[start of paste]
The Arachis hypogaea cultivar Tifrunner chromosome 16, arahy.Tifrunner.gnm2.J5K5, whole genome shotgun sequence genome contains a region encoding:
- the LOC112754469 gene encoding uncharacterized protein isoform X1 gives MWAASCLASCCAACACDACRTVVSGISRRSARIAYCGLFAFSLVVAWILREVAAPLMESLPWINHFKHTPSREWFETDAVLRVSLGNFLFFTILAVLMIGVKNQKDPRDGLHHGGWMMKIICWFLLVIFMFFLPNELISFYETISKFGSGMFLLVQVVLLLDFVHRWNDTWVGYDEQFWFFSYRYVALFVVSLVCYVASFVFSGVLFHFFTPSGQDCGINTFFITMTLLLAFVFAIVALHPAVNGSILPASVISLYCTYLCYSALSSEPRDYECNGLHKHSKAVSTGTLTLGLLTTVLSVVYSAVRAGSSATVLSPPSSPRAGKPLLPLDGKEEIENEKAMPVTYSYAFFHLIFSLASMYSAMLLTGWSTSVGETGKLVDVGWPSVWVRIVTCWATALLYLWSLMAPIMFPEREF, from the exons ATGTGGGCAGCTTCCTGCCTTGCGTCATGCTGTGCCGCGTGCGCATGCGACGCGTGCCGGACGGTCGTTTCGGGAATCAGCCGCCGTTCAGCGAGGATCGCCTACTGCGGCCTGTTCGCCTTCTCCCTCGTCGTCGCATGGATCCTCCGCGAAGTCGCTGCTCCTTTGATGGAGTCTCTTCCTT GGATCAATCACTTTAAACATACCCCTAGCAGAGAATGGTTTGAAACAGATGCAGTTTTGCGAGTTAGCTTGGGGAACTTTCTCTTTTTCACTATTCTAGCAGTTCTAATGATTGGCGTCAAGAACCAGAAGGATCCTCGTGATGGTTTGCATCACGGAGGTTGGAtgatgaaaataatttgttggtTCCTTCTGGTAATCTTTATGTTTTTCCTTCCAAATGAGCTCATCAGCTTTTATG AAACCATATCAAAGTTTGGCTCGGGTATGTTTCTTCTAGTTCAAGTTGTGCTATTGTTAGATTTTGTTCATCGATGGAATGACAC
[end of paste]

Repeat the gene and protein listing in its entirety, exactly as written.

The Arachis hypogaea cultivar Tifrunner chromosome 16, arahy.Tifrunner.gnm2.J5K5, whole genome shotgun sequence genome contains a region encoding:
- the LOC112754469 gene encoding uncharacterized protein isoform X1 gives MWAASCLASCCAACACDACRTVVSGISRRSARIAYCGLFAFSLVVAWILREVAAPLMESLPWINHFKHTPSREWFETDAVLRVSLGNFLFFTILAVLMIGVKNQKDPRDGLHHGGWMMKIICWFLLVIFMFFLPNELISFYETISKFGSGMFLLVQVVLLLDFVHRWNDTWVGYDEQFWFFSYRYVALFVVSLVCYVASFVFSGVLFHFFTPSGQDCGINTFFITMTLLLAFVFAIVALHPAVNGSILPASVISLYCTYLCYSALSSEPRDYECNGLHKHSKAVSTGTLTLGLLTTVLSVVYSAVRAGSSATVLSPPSSPRAGKPLLPLDGKEEIENEKAMPVTYSYAFFHLIFSLASMYSAMLLTGWSTSVGETGKLVDVGWPSVWVRIVTCWATALLYLWSLMAPIMFPEREF, from the exons ATGTGGGCAGCTTCCTGCCTTGCGTCATGCTGTGCCGCGTGCGCATGCGACGCGTGCCGGACGGTCGTTTCGGGAATCAGCCGCCGTTCAGCGAGGATCGCCTACTGCGGCCTGTTCGCCTTCTCCCTCGTCGTCGCATGGATCCTCCGCGAAGTCGCTGCTCCTTTGATGGAGTCTCTTCCTT GGATCAATCACTTTAAACATACCCCTAGCAGAGAATGGTTTGAAACAGATGCAGTTTTGCGAGTTAGCTTGGGGAACTTTCTCTTTTTCACTATTCTAGCAGTTCTAATGATTGGCGTCAAGAACCAGAAGGATCCTCGTGATGGTTTGCATCACGGAGGTTGGAtgatgaaaataatttgttggtTCCTTCTGGTAATCTTTATGTTTTTCCTTCCAAATGAGCTCATCAGCTTTTATG AAACCATATCAAAGTTTGGCTCGGGTATGTTTCTTCTAGTTCAAGTTGTGCTATTGTTAGATTTTGTTCATCGATGGAATGACAC